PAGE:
Pathophysiology of head injury in seniors
- Head injuries can be broadly classified into closed and open. Closed head injuries are more common in general.
- A closed head injury is any injury in which the skull remains intact, such as, a bruise or a small bump. An open head injury is a severe injury in which the skull is broken, and the injury affects the brain, such as, a gunshot wound.
- Severity and consequences of head injuries in senior citizens can vary from mild to severe and can also be fatal at times. Depending upon the type of injury and source of damage, most common head injuries can vary widely, such as, bruise, concussion, hemorrhage, hematoma formation, and traumatic brain injury.
- When the injury is mild, the individual can suffer a mild skin bruise with some minimal swelling of the head at the site of impact that can resolve in due course of time.
- When the injury is moderate to severe, the individual can suffer from concussion. In concussion, the injury can be severe enough to cause brain damage, due to the brain receiving a sudden jolt, hitting against hard surfaces, such as, head hitting against the floor during falls.
- Brain damage during head injuries can result in bruising of brain. Depending on the intensity of the incident, individuals can also suffer skull fracture, rupture of blood vessels on the surface of brain & deep inside the brain, and severe bleeding. Rupture of blood vessels on the brain surface can result in accumulation of pool of blood on the brain, forming a hematoma.
- Rupture of blood vessels inside the brain can result in bleeding into the protective coverings of brain (meninges). Meningeal bleeding can result in injuries such as, epidural hemorrhage, subdural hemorrhage, or subarachnoid hemorrhage. Bleeding into the brain tissue proper can result in intracerebral hemorrhage.
- Bleeding and hematomas, both on the surface of brain and inside the brain tissue can clot, build immense pressure inside the head, and compress the brain, causing brain damage. Severe bleeding can also compromise blood supply to vital areas of brain and contribute to development of stroke.
- The signs and symptoms of head injury can vary depending on the severity of the injury suffered. Also, some symptoms can appear during immediate 24 – 48 hours after injury and some symptoms can also appear in a few weeks after injury. The symptoms can progressively improve or worsen based on the impact of injury.
Precautions to be taken following a head injury
- Following a head injury, caregivers must encourage the patients to report the following symptoms and observe the below mentioned lifestyle measures to prevent any future complications from the head injury suffered.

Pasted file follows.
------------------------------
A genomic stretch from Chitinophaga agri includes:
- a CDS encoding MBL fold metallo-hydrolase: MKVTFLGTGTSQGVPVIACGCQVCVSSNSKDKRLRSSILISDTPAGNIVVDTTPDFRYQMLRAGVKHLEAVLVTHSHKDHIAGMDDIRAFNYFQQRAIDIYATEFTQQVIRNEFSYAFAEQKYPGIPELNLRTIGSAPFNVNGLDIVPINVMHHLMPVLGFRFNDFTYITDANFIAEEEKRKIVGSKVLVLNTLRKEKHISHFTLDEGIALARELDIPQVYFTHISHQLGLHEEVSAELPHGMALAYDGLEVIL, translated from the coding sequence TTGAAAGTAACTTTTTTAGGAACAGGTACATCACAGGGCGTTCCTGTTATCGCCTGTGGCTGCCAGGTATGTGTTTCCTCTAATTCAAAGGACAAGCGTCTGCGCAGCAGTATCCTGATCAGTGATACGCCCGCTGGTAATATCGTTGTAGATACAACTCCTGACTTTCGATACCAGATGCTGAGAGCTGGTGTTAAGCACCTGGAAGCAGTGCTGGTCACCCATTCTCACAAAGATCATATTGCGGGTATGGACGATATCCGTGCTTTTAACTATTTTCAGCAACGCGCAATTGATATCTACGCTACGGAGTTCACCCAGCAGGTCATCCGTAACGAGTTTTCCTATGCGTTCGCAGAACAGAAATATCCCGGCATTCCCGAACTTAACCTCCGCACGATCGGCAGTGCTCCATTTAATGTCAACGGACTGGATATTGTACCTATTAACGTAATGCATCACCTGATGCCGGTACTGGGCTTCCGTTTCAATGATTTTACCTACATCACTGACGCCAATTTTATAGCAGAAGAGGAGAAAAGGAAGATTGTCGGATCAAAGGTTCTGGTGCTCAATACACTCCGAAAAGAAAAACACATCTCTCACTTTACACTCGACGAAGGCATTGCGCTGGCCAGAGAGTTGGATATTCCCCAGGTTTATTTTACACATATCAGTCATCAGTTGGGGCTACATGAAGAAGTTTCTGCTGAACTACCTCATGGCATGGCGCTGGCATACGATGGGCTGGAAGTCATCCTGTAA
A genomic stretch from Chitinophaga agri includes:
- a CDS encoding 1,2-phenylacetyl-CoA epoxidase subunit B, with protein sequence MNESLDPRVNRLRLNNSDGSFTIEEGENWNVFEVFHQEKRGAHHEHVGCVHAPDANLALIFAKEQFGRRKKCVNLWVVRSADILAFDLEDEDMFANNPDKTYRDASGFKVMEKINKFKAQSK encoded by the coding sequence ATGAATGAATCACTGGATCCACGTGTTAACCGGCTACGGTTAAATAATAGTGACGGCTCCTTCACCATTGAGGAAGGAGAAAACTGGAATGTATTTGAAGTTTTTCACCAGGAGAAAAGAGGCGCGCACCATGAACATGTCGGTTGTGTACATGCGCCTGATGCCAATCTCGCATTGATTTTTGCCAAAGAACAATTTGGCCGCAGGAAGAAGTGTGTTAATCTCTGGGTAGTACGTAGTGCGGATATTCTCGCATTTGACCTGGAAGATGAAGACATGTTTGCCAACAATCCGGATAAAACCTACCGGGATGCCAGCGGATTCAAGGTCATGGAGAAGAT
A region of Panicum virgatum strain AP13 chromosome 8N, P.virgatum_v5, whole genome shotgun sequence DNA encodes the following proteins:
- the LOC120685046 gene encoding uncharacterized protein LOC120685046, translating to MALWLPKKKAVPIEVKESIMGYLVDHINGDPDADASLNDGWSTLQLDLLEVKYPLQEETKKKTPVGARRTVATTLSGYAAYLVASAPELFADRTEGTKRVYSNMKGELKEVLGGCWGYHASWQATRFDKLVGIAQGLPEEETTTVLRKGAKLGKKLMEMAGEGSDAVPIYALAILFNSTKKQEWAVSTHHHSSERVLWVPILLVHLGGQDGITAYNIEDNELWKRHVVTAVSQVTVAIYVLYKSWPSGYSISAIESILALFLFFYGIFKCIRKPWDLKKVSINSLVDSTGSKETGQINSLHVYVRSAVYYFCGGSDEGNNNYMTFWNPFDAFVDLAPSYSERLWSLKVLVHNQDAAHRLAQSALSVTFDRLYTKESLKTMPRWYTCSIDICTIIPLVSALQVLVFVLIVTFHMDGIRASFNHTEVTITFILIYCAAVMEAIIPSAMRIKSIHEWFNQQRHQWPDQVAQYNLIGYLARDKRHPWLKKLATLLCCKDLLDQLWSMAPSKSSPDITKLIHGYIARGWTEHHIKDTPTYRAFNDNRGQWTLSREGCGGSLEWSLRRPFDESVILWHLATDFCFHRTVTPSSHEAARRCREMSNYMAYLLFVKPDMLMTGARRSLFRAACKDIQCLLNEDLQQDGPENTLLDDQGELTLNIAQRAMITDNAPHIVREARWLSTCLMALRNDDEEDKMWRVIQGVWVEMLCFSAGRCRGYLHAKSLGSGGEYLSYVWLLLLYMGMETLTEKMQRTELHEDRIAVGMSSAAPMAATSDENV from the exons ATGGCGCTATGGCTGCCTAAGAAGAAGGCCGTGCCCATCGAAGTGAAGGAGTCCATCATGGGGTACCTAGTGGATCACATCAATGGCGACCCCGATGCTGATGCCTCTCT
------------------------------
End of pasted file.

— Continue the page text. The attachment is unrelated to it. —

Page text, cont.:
- Head injury can result in severe inflammation at the site of injury and result in intense pain. Depending on the impact of injury suffered, any fractures sustained, bleeding involved, and deeper tissues affected, the intensity of pain can change over time. Report to your physician regarding any sudden or progressive worsening of pain.
- Brain damage from head injury can result in increased risk for behavior changes during immediate time period post-injury. Sometimes, individuals can also present with these changes in a few weeks following the injury. Individuals can present with irritation, anxiety, sleep disturbance, decreasing alertness, confusion, and forgetfulness. Patients and caregivers must closely observe these behavioral changes after sustaining a head injury and report to the physician for further evaluation and follow-up. Observing compliance with general fall precautions, use of recommended assistive devices, and seeking for caregiver assistance can help prevent falls & accidents during these confused states. Observing compliance with intake of tranquilizers, if recommended, can help allay the irritation and anxiety. Practicing alternative relaxation techniques, such as, deep breathing, listening to soothing music, and yoga, can help with sleep promotion and relaxation.
- Inflammation and swelling of the brain from head injury can increase the net weight of the brain. The heavier brain can exert more pressure on the vital centers located at the base of brain controlling blood pressure and respirations, thus compromising their function. This can lead to poorly controlled BP, shallow breathing, increased effort for breathing, and reduced endurance. In severe cases, this can also lead to respiratory arrest and death. Patients and caregivers must observe compliance with log maintenance of vital signs, such as, heart rate, blood pressure, and respiratory rate. Reporting to the physician regarding poorly controlled vital signs, increasing effort of breathing, and progressively reducing endurance can help early intervention and prevention of complications.
- Brain damage from the injury can lead to disturbance in the nerve signals in the brain, which increases the risk for seizure development. The seizures can occur for a short time immediately after the injury and resolve later. But, in some cases, depending on the intensity of injury suffered, seizures can occur weeks later and continue to become permanent, thus necessitating medication intake for seizure control. Sometimes, the seizures can be severe and endanger life. Report to your physician at the first occurrence of any seizure episodes. Patients must be instructed regarding the possibility of seizures after head injury, their general presentation, and safety measures to be observed during a seizure episode. Observing precautionary seizure & accident prevention measures can be of additional help.
- Impact to the brain from injury can result in concussion due to the brain receiving a sudden jolt, hitting against hard surfaces, such as, head hitting against the floor or wall during falls & accidents or some assault weapon during physical assault. Individuals can present with confusion, dizziness, and poor thinking abilities due to the injury suffered and pose problems with orientation to time, place, and person. Patients and caregivers must closely observe for and report worsening episodes of clouding of consciousness, any episodes of gradually evolving loss of consciousness, any progressive increase in frequency of altered consciousness states. Negligence on reporting these findings and thereby compromising on early interventions can lead to the patient ending up in comatose states, thus increasing risk for fatality.